June 21, 2014, Luxembourg- It was the Solstice! How to ring in the Summer? For me, there was no better way than to walk down to the Alzette River, passing the three segments of the old fortress district of Luxembourg-Ville along the way. The path to these magnificent sites passes along Rue Marche des Herbes.
The walker passes Luxembourg’s Palais de Justice.
Around the corner is L’Eglise Saint-Michel, honouring the Archangel.
Then comes Rocher de Bock. This is the oldest area of Luxmbourg-Ville, having been built by Count Sigefroy, on the site of an old Roman castellum, in 963 AD.
This is a view of a casement, under the Bock.
From the Bock, a viaduct, built first by the Romans, then restored by the Spanish, still shows usefulness.
The “new Luxembourg” of the Europe Center is visible in the distance.
Ville-Basse, the lower city, has its vibrance and trendiness, much as do the city centre and Quartier Gare, both in Ville- Haute.
Maybe Not Bob’s is an eatery that has been open for 21 years. The name comes from a compromise between the two owners. One wanted to call it Maybe’s and the other, Bob’s. So they disagreed in the middle, but continued to serve good food, or so I’m told. I saved my appetite for New Color’s, later that evening.
On I went, past the confluence of the tiny Pertrusse with the moderately-flowing Alzette, towards Wenceslas Wall.
The Alzette offers a short, but tranquil, walk in shady woods.
Then, the woods clear, and the Spanish Turrets (Tres Tours) of Wenceslas Wall let us know why this city was called Gibraltar of the North.
Wenceslas was an early Duke of Luxembourg, allied with the Spanish, during the days when Spain was ruled by the Hapsburgs. His wall was intended to keep out the French. This worked until the War of the Reunions, which I mentioned in the previous post. Vauban, who led the French to victory, left his own fortress.
There is a third fortress, Thungen, in the Kirschberg District, but I did not get over that way, this time.
Instead, I circled around and took in Ville-Basse’s small but scintillating garden.
After this brief respite, it was back up to Ville-Haute, past the area where the Wenceslas and Vauban strongholds blend.
New Color’s is a brasserie, built by some of the employees of Color’s, a now defunct eatery, which ruled the Luxembourg dining scene for several years, or again, so I’m told. All I know is that this new establishment provided a delectable five-course meal, and has one of the most energetic staffs I’ve seen anywhere. I was the first dinner guest, and by the time I left, there was zero room on the patio. Hugo became a friend, and I gave my payment standing up, so that he and his wife would not lose four guests, for whom mine was the closest table to being available.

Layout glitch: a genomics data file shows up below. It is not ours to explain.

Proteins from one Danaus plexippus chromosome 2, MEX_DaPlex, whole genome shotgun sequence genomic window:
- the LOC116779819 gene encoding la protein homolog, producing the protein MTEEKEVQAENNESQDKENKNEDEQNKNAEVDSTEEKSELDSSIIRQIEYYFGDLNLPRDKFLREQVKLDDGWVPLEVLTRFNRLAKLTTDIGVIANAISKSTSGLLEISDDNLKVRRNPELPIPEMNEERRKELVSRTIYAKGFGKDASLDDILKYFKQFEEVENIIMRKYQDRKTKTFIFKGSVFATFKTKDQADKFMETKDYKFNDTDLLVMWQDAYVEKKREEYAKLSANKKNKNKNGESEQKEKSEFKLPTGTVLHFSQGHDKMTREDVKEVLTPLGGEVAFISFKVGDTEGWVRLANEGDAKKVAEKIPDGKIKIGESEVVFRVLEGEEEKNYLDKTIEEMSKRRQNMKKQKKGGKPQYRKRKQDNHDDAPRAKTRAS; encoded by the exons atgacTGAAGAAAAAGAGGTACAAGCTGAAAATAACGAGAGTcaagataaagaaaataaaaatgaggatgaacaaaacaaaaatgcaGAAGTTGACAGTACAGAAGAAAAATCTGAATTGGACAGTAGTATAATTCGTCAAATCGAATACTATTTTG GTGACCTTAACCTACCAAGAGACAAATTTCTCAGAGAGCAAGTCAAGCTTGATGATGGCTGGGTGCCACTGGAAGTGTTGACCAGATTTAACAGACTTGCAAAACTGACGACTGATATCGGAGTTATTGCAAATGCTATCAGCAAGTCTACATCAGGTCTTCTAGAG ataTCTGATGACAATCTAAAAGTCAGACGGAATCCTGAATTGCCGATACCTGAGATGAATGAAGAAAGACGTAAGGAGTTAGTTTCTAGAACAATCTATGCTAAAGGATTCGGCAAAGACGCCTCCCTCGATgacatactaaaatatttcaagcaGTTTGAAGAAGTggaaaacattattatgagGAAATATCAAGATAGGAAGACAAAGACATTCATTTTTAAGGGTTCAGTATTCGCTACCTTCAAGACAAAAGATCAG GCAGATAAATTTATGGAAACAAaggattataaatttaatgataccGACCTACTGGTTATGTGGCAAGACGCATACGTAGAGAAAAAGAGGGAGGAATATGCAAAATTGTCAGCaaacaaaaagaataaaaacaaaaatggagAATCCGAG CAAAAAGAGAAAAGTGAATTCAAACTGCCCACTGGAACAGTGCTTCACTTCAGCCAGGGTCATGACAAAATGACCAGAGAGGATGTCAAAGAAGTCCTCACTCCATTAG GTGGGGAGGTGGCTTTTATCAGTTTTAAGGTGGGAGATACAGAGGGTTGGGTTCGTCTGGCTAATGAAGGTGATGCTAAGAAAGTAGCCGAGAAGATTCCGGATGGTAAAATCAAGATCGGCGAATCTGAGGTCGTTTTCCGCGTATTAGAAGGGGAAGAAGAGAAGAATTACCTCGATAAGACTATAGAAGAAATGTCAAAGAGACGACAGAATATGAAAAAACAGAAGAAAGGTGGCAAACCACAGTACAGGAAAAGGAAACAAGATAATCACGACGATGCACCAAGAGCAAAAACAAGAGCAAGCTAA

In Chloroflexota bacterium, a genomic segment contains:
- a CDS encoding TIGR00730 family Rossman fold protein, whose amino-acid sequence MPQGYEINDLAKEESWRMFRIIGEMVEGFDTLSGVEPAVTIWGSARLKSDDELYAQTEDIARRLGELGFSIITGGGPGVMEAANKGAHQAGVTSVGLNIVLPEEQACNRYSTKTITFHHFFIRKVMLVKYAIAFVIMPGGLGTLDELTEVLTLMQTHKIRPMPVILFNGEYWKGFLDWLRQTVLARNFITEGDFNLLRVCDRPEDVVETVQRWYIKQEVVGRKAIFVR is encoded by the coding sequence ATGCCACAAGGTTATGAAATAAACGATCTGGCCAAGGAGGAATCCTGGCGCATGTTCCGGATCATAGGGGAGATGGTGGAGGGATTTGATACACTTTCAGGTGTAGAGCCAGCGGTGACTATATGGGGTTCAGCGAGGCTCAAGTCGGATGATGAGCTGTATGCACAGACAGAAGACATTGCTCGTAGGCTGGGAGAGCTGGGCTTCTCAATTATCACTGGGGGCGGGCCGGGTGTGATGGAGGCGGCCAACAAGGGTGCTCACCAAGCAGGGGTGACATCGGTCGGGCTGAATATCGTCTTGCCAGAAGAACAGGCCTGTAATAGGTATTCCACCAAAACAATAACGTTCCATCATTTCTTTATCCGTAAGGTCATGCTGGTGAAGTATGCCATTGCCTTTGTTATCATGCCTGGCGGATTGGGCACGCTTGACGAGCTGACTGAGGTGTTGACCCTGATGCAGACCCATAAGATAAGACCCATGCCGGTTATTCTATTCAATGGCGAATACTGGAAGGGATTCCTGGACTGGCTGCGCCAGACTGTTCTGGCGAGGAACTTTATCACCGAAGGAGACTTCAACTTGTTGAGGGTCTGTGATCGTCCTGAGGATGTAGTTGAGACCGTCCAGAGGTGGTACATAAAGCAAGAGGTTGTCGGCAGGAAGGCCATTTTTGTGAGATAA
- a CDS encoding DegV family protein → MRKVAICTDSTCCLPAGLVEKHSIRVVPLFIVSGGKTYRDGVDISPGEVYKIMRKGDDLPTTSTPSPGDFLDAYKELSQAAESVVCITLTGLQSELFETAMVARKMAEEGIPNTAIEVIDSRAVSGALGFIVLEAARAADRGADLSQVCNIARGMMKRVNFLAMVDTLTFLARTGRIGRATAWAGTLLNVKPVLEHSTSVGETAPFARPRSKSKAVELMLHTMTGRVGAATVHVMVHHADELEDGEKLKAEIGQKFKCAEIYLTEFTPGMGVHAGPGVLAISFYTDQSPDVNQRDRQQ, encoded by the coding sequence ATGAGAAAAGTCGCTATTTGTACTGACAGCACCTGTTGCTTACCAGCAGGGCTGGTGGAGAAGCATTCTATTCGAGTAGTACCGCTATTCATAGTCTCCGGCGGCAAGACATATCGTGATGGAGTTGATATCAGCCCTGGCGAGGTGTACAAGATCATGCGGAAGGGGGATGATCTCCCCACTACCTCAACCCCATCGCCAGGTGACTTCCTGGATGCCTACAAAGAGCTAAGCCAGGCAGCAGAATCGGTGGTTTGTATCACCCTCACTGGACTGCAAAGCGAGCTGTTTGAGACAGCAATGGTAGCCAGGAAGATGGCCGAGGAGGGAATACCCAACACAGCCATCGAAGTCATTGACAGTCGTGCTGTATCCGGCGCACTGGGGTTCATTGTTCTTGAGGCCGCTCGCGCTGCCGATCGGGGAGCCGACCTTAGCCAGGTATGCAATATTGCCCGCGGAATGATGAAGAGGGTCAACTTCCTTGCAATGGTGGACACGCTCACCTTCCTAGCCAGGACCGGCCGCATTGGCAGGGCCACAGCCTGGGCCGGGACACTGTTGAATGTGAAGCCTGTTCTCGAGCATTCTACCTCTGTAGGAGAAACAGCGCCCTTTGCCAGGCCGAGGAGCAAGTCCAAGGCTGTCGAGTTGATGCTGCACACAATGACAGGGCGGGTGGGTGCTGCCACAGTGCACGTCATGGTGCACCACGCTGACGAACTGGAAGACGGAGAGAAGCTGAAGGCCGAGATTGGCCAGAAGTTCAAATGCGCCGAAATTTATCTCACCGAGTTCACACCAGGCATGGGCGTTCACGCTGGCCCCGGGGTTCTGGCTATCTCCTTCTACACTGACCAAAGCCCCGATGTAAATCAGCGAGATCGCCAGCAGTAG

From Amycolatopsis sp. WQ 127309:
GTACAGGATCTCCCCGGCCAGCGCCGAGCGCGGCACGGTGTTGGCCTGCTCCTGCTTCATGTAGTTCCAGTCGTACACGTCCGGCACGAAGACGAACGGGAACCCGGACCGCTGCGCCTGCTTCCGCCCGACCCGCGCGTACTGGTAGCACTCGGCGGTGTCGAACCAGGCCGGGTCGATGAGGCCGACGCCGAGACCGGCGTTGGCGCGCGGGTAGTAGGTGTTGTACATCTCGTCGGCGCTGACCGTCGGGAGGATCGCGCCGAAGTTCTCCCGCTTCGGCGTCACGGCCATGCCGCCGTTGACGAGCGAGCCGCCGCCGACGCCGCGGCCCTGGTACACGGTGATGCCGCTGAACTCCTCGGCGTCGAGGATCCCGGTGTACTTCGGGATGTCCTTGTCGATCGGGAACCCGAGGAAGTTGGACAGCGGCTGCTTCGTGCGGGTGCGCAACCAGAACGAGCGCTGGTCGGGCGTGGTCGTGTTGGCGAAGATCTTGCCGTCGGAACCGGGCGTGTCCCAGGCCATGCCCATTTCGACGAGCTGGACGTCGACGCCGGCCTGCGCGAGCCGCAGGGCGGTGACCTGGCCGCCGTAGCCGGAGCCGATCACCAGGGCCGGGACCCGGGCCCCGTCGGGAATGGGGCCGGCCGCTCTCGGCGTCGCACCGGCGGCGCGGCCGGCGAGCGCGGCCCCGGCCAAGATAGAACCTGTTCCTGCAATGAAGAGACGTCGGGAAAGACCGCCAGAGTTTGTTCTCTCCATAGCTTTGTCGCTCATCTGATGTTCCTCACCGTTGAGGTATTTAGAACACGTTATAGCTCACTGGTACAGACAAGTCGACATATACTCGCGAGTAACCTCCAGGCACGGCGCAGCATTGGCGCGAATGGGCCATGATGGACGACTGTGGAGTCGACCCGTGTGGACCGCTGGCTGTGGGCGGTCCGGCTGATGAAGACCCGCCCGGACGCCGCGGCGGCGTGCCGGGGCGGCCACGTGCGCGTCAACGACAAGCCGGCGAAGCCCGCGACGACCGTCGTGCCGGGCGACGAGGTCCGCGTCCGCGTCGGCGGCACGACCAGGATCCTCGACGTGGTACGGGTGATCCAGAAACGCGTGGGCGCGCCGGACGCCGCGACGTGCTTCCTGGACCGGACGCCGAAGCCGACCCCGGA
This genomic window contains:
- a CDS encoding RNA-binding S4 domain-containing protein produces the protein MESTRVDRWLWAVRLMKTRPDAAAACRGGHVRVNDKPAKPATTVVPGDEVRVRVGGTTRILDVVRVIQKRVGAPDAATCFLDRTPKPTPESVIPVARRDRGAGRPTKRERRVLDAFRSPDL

Then, the show was about to start. Luxembourg Philharmonic presented an evening of Disney and movie themes.
The Orchestra ended its performance at 10 PM. In Place d’Armes, however, Dany Kohll and Maxim were just getting started.
Graceful Mme. Kohll and her troupe, which includes her husband, Felix Schaber, a horn virtuoso, kept everyone gleeful, with a mix of pop, show, blues and rock anthems. We all got to join in for “Silly Sally” and Phil Collins’ “Take Me Home”, with which Dany sent everyone home, right at Midnight.
This was the most eclectic day of my journey, certainly, and what an honour to have been able to take part in the little nation’s big weekend. By the way, the Duke whose birthday is the basis for this celebration was the first Grand Duke of an independent Luxembourg: Adolphe I.
NEXT: Morning in Luxembourg, Evening in Metz.
( I must let everyone know, all the photos taken during the last week of my time in Europe were lost yesterday, in a computer mishap. I am looking into long-shot possibilities for restoring the SIM card, or extracting the photos, but Best Buy says its impossible. The remaining posts, therefore, will have accredited photos by other sources.)
argh, re computer and photo loss!
love that garden, and the church. it must be…amazing, to walk through such old inhabited areas.
It is always fascinating to see such antiquated buildings, and the outposts of ancient Rome. People are used to us tourists; still, I walk around in a respectful and non-crowding manner. Our “tourist footprints” should be light.
bless your heart, bruin-one. 🙂 we were just in Bisbee, being friends with the owner/mechanic of a motorcycle shop in an old, picturesque section. the tourists there seem to be clueless, re respect. sitting on the old cars, sitting inside the old cars for photos, no concern for owners of said cars. *sigh*
What a lovely walk in a lovely city. So sorry to hear about your losing photos — I hate when that happens!!! I hope against hope that you’ll be able to recapture them!
I will wait and see if anyone knows how to recapture them. If not, I know where I went and can find photos to illustrate my posts.
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My very close friend was born in Luxembourg. I never knew that it was a country with a vast historical monuments. And they do speak French.
It is far more interesting a place than I had suspected, before visiting. I was thinking it’d be all concrete and banks. Not by a long shot!